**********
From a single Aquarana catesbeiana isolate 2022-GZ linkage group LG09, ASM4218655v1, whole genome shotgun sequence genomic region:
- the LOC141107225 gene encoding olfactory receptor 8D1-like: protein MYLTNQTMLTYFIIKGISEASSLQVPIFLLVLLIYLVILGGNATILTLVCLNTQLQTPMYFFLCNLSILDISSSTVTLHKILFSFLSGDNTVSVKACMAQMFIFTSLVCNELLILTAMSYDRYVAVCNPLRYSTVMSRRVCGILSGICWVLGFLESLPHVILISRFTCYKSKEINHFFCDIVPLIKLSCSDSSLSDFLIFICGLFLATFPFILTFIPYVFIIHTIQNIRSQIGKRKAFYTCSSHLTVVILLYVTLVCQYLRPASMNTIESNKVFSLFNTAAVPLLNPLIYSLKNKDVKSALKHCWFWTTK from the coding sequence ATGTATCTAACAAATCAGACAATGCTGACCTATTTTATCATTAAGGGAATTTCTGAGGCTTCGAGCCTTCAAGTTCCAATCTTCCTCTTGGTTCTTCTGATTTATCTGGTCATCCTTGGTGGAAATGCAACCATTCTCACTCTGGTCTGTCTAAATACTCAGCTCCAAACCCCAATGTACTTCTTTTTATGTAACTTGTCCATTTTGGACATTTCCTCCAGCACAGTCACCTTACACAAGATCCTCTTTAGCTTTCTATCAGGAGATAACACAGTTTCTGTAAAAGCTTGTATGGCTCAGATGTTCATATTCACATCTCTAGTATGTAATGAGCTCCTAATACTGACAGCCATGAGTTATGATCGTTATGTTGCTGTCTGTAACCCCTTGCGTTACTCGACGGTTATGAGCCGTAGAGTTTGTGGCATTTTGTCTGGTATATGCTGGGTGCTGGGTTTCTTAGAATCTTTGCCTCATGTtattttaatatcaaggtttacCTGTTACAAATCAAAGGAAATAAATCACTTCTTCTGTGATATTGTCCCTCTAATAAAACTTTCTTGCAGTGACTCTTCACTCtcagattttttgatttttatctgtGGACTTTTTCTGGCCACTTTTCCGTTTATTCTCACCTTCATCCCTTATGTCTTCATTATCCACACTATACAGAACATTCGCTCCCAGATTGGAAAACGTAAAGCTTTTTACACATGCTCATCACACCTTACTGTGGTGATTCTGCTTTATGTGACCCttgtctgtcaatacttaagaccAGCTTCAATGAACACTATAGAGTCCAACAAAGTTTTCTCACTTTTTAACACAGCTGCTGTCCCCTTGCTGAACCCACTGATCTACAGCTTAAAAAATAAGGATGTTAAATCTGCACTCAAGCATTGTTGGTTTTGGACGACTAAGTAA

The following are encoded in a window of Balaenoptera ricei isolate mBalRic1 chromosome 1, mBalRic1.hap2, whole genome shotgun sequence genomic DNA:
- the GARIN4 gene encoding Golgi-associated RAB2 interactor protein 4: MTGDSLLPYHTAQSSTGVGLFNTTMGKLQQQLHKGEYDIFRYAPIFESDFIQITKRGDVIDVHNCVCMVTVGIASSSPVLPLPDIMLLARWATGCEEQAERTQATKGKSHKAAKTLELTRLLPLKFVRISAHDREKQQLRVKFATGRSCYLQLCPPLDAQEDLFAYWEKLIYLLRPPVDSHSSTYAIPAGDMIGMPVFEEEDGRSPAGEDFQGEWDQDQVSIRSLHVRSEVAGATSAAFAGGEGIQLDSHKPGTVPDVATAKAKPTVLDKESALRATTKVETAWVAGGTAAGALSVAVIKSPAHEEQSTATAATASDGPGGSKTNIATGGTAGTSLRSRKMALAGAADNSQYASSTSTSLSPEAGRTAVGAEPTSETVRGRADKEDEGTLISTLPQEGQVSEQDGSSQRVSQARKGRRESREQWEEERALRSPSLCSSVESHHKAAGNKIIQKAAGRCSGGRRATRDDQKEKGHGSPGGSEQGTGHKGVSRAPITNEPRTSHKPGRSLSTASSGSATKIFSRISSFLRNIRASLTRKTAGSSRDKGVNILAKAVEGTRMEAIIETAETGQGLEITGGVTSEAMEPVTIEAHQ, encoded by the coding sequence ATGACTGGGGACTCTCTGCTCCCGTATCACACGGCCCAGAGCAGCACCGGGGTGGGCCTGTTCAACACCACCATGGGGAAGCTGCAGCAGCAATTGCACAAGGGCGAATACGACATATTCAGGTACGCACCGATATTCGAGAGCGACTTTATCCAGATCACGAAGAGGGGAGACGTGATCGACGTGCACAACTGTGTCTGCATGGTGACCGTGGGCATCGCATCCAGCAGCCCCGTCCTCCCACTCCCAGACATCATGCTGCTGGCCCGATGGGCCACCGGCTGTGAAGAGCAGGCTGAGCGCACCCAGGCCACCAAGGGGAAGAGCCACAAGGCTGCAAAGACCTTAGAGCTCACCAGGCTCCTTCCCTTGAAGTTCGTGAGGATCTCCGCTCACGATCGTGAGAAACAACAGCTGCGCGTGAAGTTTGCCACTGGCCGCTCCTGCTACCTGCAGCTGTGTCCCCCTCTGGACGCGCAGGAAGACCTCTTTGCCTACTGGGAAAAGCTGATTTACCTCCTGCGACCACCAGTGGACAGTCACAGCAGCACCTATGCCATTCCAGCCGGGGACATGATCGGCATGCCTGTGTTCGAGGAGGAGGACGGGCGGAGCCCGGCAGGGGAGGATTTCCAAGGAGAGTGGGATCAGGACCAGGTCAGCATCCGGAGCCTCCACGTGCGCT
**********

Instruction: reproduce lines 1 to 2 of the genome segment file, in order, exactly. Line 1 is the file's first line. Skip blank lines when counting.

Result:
From a single Aquarana catesbeiana isolate 2022-GZ linkage group LG09, ASM4218655v1, whole genome shotgun sequence genomic region:
- the LOC141107225 gene encoding olfactory receptor 8D1-like: protein MYLTNQTMLTYFIIKGISEASSLQVPIFLLVLLIYLVILGGNATILTLVCLNTQLQTPMYFFLCNLSILDISSSTVTLHKILFSFLSGDNTVSVKACMAQMFIFTSLVCNELLILTAMSYDRYVAVCNPLRYSTVMSRRVCGILSGICWVLGFLESLPHVILISRFTCYKSKEINHFFCDIVPLIKLSCSDSSLSDFLIFICGLFLATFPFILTFIPYVFIIHTIQNIRSQIGKRKAFYTCSSHLTVVILLYVTLVCQYLRPASMNTIESNKVFSLFNTAAVPLLNPLIYSLKNKDVKSALKHCWFWTTK from the coding sequence ATGTATCTAACAAATCAGACAATGCTGACCTATTTTATCATTAAGGGAATTTCTGAGGCTTCGAGCCTTCAAGTTCCAATCTTCCTCTTGGTTCTTCTGATTTATCTGGTCATCCTTGGTGGAAATGCAACCATTCTCACTCTGGTCTGTCTAAATACTCAGCTCCAAACCCCAATGTACTTCTTTTTATGTAACTTGTCCATTTTGGACATTTCCTCCAGCACAGTCACCTTACACAAGATCCTCTTTAGCTTTCTATCAGGAGATAACACAGTTTCTGTAAAAGCTTGTATGGCTCAGATGTTCATATTCACATCTCTAGTATGTAATGAGCTCCTAATACTGACAGCCATGAGTTATGATCGTTATGTTGCTGTCTGTAACCCCTTGCGTTACTCGACGGTTATGAGCCGTAGAGTTTGTGGCATTTTGTCTGGTATATGCTGGGTGCTGGGTTTCTTAGAATCTTTGCCTCATGTtattttaatatcaaggtttacCTGTTACAAATCAAAGGAAATAAATCACTTCTTCTGTGATATTGTCCCTCTAATAAAACTTTCTTGCAGTGACTCTTCACTCtcagattttttgatttttatctgtGGACTTTTTCTGGCCACTTTTCCGTTTATTCTCACCTTCATCCCTTATGTCTTCATTATCCACACTATACAGAACATTCGCTCCCAGATTGGAAAACGTAAAGCTTTTTACACATGCTCATCACACCTTACTGTGGTGATTCTGCTTTATGTGACCCttgtctgtcaatacttaagaccAGCTTCAATGAACACTATAGAGTCCAACAAAGTTTTCTCACTTTTTAACACAGCTGCTGTCCCCTTGCTGAACCCACTGATCTACAGCTTAAAAAATAAGGATGTTAAATCTGCACTCAAGCATTGTTGGTTTTGGACGACTAAGTAA